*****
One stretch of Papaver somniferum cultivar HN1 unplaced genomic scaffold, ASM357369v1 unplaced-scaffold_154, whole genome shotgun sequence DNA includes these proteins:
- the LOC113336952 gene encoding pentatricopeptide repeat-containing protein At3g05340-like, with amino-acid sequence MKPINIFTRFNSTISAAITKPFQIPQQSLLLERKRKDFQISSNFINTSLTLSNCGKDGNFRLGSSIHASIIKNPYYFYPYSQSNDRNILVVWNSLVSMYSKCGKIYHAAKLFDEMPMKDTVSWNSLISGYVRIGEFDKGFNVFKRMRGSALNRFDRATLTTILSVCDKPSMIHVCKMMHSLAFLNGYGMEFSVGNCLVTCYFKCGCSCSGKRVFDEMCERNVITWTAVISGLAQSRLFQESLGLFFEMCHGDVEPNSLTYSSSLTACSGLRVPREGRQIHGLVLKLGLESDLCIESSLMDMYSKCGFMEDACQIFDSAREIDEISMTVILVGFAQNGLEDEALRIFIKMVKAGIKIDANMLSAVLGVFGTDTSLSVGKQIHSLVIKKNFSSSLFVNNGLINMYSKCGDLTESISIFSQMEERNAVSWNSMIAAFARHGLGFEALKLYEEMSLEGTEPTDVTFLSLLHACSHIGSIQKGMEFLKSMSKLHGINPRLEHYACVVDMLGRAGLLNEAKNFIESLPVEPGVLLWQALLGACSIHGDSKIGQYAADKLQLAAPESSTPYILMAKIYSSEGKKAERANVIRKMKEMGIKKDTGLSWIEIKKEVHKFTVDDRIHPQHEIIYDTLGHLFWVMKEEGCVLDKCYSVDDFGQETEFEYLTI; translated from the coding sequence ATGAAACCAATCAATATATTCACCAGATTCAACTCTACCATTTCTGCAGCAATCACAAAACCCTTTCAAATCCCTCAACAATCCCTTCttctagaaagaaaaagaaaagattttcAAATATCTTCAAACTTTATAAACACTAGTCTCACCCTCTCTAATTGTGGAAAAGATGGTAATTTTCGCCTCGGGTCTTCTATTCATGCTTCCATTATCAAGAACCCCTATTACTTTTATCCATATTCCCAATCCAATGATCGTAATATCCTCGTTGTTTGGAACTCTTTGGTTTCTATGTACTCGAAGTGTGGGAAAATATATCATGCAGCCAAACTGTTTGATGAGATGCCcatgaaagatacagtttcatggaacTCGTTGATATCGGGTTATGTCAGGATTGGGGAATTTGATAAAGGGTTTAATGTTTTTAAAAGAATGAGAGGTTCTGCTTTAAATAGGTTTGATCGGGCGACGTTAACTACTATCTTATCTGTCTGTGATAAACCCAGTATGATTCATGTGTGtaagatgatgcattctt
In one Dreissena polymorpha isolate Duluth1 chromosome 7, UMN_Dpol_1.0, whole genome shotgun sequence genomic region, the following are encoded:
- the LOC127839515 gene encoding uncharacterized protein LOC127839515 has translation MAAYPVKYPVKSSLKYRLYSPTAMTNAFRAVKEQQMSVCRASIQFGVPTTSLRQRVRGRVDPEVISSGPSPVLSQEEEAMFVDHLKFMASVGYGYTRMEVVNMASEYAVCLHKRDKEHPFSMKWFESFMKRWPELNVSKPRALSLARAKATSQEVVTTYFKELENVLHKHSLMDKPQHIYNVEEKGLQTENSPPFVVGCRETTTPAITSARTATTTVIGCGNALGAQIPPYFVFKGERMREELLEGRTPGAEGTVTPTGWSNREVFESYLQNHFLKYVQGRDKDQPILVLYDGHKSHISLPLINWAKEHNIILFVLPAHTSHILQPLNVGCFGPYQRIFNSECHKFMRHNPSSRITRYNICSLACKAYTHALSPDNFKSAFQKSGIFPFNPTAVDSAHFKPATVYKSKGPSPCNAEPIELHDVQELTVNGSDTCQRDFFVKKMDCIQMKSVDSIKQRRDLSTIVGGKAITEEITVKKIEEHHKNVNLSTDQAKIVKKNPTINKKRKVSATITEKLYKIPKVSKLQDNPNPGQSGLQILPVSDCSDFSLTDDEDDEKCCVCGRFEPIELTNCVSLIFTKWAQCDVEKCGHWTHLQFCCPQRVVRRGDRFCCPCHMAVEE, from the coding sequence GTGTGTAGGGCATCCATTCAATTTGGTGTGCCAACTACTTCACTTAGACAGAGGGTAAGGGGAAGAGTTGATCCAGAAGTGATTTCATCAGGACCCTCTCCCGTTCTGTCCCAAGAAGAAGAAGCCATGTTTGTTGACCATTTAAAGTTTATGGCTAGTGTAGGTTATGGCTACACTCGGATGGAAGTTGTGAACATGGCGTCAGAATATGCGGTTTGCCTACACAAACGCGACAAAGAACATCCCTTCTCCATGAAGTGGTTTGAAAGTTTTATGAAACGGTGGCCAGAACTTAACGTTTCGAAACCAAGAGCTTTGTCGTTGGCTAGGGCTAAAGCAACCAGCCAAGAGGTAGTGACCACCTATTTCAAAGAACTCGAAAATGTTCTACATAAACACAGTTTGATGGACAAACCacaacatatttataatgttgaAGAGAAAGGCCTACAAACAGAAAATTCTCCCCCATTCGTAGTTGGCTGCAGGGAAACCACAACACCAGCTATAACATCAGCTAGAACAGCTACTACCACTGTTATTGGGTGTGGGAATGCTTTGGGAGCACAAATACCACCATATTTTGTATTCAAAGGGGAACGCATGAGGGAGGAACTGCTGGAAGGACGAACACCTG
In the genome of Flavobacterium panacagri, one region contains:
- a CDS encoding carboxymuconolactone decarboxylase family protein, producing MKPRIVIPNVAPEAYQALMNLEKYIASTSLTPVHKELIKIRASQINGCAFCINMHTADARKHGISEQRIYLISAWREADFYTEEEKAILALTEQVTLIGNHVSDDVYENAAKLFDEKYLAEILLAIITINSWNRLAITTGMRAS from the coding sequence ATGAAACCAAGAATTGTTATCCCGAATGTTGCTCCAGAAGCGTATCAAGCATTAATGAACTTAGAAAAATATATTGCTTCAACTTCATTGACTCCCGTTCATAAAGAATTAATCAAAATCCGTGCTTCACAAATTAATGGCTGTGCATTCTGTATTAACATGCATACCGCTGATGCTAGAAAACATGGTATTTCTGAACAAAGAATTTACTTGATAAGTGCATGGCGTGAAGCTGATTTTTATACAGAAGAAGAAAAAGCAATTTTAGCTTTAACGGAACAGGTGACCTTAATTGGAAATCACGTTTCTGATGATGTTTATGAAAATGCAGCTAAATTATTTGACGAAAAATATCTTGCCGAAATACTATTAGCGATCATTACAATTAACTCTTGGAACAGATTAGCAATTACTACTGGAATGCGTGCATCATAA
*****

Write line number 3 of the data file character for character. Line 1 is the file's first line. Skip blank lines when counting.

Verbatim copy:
In one Dreissena polymorpha isolate Duluth1 chromosome 7, UMN_Dpol_1.0, whole genome shotgun sequence genomic region, the following are encoded: